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China May Walk Away From Selling TikTok To A U.S. Company, Raising Even More National Security Concerns



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The Trump administration’s push to ban the Chinese owned video creation application TikTok has been a major problem for the Chinese Communist Party, which is accused of using the app for nefarious purposes to spy on its users.

The app has already been banned by the Pentagon for its potential to collect troves of information on its users.

U.S. Secretary of State Mike Pompeo stated in July during a presser that data is from the application is sent to China. He stated during a British media interview, that if TikTok is banned, the data will not end “up in the hands of the Chinese Communist Party,” which he characterized as an “evil empire.”

TikTok has denied the accusations of data mishandling but U.S. intelligence officials say that the company, owned by the Chinese government is using the popular application to infiltrate American networks, as well as collect information on individuals and families.

Last month, President Donald Trump signed an executive order giving the app’s parent company ByteDance 45 days to sell to a U.S. company or to suffer a full ban. That day is soon approaching.

Microsoft and Oracle have reportedly been in separate talks to purchase the app. However, China may walk away from any sale, according to Chinese state-owned news outlets.

China expert Gordon Chang suggested that China will ultimately “not allow” the sale to go through because it would mean exposing “how Beijing used the app to foment violent protest in America.”

Donald Trump Jr. questioned the app’s claims that TikTok is not controlled by the Chinese government. “Out of curiosity, if the Chinese government doesn’t control TikTok how is it that they can block the sale? Oh that’s right they’re lying as usual. Imagine an American company trying to pull of in China what TikTok/China is doing in America? They wouldn’t allow it for a second,” he said.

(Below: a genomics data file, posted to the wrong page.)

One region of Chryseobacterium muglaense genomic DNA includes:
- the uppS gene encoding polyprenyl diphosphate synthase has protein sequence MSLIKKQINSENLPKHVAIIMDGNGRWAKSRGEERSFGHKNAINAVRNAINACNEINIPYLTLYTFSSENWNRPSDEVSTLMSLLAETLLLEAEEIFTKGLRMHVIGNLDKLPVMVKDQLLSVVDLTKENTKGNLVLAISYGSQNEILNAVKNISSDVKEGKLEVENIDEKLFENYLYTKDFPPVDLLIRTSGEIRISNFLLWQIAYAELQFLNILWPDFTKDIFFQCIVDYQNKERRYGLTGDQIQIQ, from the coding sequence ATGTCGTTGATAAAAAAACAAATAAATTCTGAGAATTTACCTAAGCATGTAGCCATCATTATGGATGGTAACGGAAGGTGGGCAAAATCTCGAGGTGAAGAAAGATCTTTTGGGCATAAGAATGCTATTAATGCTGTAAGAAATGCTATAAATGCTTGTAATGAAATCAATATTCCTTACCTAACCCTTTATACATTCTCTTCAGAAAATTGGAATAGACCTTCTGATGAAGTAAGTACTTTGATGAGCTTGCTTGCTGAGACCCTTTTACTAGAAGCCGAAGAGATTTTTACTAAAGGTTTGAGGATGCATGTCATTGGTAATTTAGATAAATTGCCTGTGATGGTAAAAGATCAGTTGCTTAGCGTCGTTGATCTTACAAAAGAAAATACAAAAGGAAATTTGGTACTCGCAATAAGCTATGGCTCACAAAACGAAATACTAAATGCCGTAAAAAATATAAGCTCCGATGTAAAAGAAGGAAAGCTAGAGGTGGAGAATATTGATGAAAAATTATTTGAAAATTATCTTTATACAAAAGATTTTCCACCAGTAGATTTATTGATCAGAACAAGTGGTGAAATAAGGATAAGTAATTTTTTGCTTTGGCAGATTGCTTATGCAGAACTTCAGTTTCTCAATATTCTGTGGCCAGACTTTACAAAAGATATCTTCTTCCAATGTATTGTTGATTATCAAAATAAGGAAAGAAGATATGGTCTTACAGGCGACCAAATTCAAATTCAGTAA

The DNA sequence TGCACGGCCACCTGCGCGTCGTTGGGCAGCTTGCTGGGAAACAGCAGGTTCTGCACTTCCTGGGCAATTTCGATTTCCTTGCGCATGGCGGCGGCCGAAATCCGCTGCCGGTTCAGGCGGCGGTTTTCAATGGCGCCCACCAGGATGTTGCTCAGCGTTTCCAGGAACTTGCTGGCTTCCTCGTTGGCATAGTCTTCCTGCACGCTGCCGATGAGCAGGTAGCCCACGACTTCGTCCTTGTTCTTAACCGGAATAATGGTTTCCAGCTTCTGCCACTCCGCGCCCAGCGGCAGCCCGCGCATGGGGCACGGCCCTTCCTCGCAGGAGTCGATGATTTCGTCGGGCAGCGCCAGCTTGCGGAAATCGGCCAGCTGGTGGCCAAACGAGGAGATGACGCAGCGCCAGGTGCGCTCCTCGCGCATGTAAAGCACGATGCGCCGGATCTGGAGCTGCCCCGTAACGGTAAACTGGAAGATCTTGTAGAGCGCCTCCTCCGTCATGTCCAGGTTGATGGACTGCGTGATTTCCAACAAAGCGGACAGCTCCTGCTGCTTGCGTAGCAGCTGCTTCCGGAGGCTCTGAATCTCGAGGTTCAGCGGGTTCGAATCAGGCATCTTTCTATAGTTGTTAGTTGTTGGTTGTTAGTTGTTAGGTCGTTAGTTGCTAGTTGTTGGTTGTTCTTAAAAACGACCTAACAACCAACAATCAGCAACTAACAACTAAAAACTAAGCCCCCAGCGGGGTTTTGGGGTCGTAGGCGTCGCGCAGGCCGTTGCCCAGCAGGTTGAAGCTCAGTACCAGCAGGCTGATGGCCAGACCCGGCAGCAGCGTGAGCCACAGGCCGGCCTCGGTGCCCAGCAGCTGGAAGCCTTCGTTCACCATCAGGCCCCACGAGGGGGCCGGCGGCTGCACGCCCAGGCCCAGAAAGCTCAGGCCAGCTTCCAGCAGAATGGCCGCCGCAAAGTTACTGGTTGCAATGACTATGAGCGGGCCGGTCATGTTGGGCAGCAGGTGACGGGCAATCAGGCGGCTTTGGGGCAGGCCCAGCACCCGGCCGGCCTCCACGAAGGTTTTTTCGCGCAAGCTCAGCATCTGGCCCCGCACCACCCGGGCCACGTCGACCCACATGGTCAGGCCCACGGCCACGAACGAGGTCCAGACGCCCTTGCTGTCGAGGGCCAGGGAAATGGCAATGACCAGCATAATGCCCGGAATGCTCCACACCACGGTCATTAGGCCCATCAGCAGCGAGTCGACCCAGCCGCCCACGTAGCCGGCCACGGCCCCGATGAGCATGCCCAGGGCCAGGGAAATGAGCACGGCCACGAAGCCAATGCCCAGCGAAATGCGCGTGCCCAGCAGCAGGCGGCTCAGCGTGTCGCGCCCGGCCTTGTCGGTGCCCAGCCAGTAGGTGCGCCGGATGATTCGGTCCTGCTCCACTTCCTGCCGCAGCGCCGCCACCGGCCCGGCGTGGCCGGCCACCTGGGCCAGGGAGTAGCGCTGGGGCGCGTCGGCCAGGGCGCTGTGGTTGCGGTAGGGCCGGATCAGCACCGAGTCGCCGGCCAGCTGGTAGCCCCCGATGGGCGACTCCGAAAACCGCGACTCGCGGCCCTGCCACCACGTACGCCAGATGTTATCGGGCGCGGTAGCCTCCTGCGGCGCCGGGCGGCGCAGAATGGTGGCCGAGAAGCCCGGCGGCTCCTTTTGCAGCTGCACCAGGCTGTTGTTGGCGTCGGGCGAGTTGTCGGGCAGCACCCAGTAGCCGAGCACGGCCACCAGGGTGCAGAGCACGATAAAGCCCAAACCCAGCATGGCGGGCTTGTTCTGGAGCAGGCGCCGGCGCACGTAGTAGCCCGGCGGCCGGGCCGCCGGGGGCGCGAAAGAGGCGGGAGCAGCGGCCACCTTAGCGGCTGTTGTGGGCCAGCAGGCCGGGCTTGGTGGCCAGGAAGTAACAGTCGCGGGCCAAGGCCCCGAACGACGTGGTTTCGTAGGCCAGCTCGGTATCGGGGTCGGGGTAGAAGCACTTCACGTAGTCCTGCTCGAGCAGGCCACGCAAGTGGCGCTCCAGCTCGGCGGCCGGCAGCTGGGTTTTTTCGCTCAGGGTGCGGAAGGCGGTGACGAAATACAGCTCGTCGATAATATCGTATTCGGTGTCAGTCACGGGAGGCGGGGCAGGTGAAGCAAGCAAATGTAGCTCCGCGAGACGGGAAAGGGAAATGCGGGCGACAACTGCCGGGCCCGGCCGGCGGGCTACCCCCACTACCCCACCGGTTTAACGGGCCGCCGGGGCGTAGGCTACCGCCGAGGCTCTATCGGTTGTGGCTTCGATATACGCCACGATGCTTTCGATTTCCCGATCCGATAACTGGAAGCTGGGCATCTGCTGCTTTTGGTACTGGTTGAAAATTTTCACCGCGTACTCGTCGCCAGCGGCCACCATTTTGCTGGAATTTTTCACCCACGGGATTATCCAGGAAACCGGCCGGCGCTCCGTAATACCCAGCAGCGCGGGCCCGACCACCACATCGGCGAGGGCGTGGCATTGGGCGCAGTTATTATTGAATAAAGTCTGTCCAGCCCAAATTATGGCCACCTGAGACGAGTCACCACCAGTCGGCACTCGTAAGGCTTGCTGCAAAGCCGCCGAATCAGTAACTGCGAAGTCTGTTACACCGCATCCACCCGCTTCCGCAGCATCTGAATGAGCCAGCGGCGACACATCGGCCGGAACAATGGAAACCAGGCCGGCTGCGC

Senator Josh Hawley sounded off on TikTok’s nefarious ties to China, saying that the app’s own board members are also members of the Chinese Communist Party. Moreover, Hawley added, Beijing ‘requires by law’ the app to share its user data.

“Any sale, deal, or ‘tech partnership’ that fails to remove all links to #China is unacceptable,” he said.

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Analysis: Biden unlikely to sanction Iran’s oil exports, gas prices ‘critical during an election year’



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Analysts say President Joe Biden is unlikely to “prompt dramatic sanctions action on Iran’s oil exports” due to “worries about boosting oil prices and angering top buyer China” according to Reuters.

Speaking to Fox News on Sunday, House Republican Representative Steve Scalise, said the administration had made it easier for Iran to sell its oil, generating revenues that were being used to “go fund terrorist activity.”

The Biden administration has maintained for months that among its primary goals is to keep the Gaza conflict between terror group Hamas and Israel from turning into a wider regional war. However, House Republican leaders accused President Joe Biden of failing to enforce existing measures and said they would take up this week a series of bills to sharpen sanctions on Iran.

Kimberly Donovan, a sanctions and anti-money laundering expert at the Atlantic Council, said that oil-related sanctions have not been strictly enforced in the past couple of years.

“I would not expect the administration to tighten enforcement in response to Iran’s missile and drone attacks against Israel over the weekend, mainly for concerns (that) could lead to increases in oil prices,” she said.

“The price of oil and ultimately the prices of gas at the pump become critical during an election year.”
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